This is a topic I’ve not blogged lately, but I’ve continued to follow the H5N1 news all along. I became aware of, interested in, and concerned about the potential of this global public health issue while teaching biology at Radford in 2004 and 2005.
While the tens of millions of birds who have died from it or been slaughtered because of it might not think so, the virus has been kind to the planet by an evolution toward human transmission that has been slow. But change in this direction has not been non-existent. The incidence of Tamiflu resistance and possibly of family cluster And since it first appeared in a relatively small geographic area, bird hosts now harbor the virus over the majority of the planet. Take a look at the clickable map, and especially of the changes over the second half of 2006. Meanwhile, vaccine development goes on, with small victories and discouraging defeats.
And the press, understandably, is suffering from bird flu burnout, as is the general public. How does a nation, state, or community far removed from the Asian center of this pathogen remain appropriately vigilant for months, for years and not become complacent?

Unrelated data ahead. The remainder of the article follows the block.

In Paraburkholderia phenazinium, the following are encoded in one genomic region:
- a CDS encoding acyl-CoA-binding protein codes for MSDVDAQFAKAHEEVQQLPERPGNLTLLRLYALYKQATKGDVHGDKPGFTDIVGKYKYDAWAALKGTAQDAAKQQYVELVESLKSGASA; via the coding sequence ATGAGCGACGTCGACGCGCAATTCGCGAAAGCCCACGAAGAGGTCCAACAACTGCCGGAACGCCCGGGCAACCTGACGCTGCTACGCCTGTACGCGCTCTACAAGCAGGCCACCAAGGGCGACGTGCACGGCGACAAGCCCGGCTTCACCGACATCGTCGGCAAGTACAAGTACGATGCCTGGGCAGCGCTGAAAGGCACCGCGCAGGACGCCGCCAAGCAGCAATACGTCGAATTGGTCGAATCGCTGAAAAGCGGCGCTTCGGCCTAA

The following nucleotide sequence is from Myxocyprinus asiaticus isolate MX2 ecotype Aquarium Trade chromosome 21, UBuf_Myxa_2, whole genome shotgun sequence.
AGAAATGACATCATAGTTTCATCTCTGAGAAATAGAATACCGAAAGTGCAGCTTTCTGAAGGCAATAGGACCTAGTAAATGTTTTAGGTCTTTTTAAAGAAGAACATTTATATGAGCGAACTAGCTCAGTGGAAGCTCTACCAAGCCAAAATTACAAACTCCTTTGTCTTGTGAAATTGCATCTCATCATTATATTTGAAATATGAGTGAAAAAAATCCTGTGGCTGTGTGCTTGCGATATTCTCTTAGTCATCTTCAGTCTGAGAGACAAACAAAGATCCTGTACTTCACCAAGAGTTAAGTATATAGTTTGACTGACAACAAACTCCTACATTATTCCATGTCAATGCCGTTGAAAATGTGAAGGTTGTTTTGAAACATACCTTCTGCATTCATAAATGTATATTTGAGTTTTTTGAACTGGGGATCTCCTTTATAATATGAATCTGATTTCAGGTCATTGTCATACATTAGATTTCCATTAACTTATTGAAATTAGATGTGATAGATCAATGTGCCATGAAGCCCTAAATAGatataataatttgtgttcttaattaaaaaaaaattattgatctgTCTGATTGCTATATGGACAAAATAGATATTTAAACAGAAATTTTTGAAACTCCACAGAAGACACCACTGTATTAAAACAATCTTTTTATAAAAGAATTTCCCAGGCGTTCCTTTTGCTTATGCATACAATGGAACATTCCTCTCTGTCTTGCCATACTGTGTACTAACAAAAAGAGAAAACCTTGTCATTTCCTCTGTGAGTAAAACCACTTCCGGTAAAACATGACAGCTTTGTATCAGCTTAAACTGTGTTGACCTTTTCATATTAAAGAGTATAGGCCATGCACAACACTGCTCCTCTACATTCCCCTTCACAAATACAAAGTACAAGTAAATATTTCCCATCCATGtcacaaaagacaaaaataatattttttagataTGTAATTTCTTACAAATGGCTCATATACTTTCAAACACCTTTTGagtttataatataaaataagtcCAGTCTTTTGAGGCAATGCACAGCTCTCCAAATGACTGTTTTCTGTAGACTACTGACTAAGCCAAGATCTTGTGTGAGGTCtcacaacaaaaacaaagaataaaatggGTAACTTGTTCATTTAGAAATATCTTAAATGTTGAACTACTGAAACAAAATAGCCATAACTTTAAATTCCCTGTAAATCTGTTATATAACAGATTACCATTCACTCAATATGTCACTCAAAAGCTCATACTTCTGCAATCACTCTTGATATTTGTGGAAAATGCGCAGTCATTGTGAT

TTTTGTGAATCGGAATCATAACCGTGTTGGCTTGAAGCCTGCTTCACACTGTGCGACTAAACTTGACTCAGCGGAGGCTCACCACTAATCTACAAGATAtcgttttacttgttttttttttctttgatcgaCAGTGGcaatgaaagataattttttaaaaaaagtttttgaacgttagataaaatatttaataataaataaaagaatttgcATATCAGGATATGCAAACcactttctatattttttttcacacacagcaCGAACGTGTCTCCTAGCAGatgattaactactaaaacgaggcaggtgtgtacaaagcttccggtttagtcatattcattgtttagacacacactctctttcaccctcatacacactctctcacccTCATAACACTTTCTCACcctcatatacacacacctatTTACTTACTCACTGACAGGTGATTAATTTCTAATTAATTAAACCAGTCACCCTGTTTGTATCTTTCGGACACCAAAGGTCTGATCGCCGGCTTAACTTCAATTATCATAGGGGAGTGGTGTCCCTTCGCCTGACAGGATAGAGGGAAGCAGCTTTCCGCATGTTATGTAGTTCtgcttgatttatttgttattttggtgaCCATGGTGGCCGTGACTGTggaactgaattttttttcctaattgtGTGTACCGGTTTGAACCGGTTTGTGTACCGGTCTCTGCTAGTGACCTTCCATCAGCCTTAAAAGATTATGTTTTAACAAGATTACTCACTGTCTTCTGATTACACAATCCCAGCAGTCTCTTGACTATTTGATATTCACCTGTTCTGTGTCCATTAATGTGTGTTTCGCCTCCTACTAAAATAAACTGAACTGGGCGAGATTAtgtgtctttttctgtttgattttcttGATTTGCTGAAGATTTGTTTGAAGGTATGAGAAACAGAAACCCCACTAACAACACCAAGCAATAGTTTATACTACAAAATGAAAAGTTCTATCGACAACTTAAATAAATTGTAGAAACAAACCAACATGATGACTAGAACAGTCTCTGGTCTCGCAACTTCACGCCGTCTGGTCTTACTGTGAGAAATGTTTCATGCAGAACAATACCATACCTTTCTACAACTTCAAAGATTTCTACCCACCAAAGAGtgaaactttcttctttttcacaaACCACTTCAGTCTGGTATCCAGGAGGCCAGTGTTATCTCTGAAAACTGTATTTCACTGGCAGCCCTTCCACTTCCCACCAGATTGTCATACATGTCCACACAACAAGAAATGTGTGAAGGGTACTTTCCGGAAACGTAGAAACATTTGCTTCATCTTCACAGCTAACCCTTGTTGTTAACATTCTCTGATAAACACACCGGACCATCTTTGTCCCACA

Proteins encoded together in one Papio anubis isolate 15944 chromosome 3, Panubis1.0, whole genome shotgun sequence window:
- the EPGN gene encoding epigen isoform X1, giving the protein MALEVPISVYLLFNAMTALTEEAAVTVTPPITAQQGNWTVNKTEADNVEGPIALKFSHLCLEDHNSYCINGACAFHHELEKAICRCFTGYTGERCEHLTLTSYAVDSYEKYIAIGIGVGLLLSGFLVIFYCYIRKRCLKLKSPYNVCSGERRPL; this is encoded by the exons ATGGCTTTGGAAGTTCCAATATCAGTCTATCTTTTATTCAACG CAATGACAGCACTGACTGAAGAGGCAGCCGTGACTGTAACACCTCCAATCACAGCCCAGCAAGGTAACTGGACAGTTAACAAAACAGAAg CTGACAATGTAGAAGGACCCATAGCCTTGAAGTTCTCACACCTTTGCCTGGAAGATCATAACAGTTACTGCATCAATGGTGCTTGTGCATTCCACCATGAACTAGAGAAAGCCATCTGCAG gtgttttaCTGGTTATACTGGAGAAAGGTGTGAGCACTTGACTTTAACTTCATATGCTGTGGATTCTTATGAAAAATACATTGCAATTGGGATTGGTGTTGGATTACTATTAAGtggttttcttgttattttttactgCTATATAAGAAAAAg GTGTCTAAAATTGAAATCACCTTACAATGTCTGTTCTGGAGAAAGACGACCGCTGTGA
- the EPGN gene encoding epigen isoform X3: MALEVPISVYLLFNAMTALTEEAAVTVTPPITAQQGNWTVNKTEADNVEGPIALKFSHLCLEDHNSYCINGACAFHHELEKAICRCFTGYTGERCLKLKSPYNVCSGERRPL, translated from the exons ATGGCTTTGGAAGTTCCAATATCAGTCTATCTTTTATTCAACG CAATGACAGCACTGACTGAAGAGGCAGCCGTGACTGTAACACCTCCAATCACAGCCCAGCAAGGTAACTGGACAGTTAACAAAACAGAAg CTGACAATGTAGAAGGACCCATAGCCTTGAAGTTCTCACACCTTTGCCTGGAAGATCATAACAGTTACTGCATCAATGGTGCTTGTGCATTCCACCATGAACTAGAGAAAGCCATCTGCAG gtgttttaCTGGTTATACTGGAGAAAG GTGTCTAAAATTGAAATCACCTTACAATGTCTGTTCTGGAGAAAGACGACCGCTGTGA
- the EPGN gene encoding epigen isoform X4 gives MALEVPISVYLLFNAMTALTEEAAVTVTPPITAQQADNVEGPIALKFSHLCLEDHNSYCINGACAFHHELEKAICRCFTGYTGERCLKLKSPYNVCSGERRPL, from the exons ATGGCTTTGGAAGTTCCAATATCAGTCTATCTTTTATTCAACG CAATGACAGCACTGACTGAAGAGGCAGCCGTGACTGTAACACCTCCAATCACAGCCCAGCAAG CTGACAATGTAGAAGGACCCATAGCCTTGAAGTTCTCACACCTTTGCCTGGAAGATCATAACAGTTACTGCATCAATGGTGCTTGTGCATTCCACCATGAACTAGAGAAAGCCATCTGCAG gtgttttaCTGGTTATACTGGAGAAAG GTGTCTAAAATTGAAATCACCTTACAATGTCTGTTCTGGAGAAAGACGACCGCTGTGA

From Yahoo News: Bird flu surges in 2006: WHO chief – Yahoo! News: … 2006 was a record year for human bird flu deaths. There were 161 deaths from bird flu worldwide in 2006 out of 267 confirmed cases, according to World Health Organization (WHO) data.
“More deaths occurred in 2006 than in the previous years combined,” the WHO director general said Monday.
The fatality rate reached 70 percent last year, 10 percent above the average since the first recorded deaths in China and Vietnam in 2003.
“The message is straightforward: we must not let down our guard,” Chan said at the opening of the WHO’s executive board meeting.
“As long as the virus continues to circulate in birds, the threat of a pandemic will persist. The world is years away from control in the agricultural sector,” she warned.